I’ve never been one to enjoy The Bachelor/Bachelorette type shows. I had enough fairytale fodder with the help of Gary Marshall, Nora Ephron and Richard Curtis, I never needed to jump the shark any further with highly produced, “real life” Cinderella stories. Or, maybe, the fact that I am a hopeless romantic is what turned me off to the idea that anything resembling love could come out of a scenario where a multitude of women compete for the affections of one man.
The camaraderie that comes along with viewings of these shows has always intrigued me and drew me in a little bit. It’s the closest non-sport-loving women have come to the level of fellowship men forge through sports, fantasy brackets and and all.
They plan events and portions of their lives around the show. They recap episodes at work, over drinks and online. They form detailed opinions around the contestants and have lively debates with their friends. It’s light-hearted, inconsequential fun that builds relationships among entire groups of women. And, yet, despite this draw, I’ve never seen a single episode. I actually kind of resent the show for taking attention away from the real JoJo.
All this serves as a caveat to what comes next. I’ve never seen a single episode, but I have some strong opinions about the show formulated only upon viewing UnREAL (well maybe a little bit based on Burning Love). At first, I had no intention of watching UnREAL. It was a show about a show I never watched and it was on Lifetime. Then people kept talking about it and I love Constance Zimmer, so I binged and was mildly appalled and oddly surprised by the manipulation that went on behind the scenes.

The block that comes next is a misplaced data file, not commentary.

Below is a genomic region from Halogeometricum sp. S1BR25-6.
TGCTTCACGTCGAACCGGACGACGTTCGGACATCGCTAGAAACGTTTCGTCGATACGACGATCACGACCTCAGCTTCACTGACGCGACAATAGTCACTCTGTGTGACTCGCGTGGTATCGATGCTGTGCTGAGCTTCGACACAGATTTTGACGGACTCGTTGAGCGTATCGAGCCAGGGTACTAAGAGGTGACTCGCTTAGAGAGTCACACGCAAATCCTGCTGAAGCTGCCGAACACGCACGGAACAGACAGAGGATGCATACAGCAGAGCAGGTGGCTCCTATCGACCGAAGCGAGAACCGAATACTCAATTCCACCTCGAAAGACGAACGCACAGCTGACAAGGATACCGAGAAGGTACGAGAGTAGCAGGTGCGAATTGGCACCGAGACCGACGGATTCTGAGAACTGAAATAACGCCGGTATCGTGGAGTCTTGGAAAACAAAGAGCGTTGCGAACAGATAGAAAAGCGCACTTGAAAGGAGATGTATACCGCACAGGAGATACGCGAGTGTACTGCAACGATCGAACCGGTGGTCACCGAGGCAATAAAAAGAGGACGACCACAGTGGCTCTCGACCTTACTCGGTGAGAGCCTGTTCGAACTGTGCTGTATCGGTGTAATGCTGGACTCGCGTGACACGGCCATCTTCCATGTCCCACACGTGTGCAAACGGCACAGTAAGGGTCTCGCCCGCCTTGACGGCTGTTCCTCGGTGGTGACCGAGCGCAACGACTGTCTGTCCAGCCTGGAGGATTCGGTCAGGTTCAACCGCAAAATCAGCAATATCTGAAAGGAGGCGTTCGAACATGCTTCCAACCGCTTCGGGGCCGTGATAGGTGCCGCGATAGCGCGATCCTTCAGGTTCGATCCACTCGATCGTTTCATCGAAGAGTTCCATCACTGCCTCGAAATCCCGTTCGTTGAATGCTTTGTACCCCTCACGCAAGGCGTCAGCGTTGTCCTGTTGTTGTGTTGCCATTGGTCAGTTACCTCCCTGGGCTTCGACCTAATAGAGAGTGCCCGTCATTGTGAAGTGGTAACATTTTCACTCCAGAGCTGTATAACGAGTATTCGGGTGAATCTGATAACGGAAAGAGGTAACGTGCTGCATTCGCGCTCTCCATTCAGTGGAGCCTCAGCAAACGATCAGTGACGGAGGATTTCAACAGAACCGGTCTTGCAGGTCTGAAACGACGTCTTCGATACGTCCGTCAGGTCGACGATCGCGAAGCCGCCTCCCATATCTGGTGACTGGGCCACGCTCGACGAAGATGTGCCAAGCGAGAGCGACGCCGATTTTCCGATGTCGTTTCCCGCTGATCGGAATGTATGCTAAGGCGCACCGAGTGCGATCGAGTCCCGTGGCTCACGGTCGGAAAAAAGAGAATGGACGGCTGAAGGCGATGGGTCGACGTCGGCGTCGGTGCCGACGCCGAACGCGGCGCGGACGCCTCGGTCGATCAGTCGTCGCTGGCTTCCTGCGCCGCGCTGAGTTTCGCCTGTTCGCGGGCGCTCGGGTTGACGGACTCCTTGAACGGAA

I don’t know why I was shocked. I guess I just assumed the contestants were in on the joke, but if Sequin Raze (the source material), Sarah Shapiro (the creator and former Bachelor producer) and UnREAL are to be believed, they aren’t in on anything. And there is no joke.
The producers forge friendships with the contestants only to use those friendships to manipulate them into good TV. Beyond friendship even, they exploit confidential mental health details the show’s psychologist doles out at opportune times. They use forced teaming tactics to elicit sympathy and trust. It has all the makings of an abusive relationship presenting as a real friendship. Best of all, there are cash prizes associated with every emotional break they can elicit.
Even on the other side of the cameras in UnREAL female friendship is used to exploit and manipulate. The executive producer, Quinn, and producer, Rachel, are twisted in some sort of extreme frenemies situation. Quinn exploits personal information and the various favors she’s pulled for Rachel to keep her tied to the show in an effort to keep the show popular and profitable.
In all these instances, female friendship is being used as a tool to turn a profit. The show capitalizes on the sense of camaraderie that comes with viewing parties and recap brunches. Events so appealing even unexpected fants are drawn in. On the show, the guise of friendship is leveraged to amp up the drama. And, even though it’s fiction, it’s feasible to think the friendships behind the scenes may also be distorted to serve the ambitions of the producers.
Also of interest is the idea that while UnREAL passes the Bechdel test with flying colors, The Bachelor viewing parties are centered on a real-life Bechdel failure as women sit around discussing the relationships of men and women they’ll never even meet.
There’s also a touch of irony to the idea that a show that helps women form the bonds of friendship (even if it those bonds form while talking about men) uses those same bonds to break down other women. It makes the whole thing relatively unpalatable, so I doubt I’ll ever hop on The Bachelor bandwagon. The Real Housewives, that’s another story. It’s okay it exploit rich-ish, naturally crazy women for reality TV, right?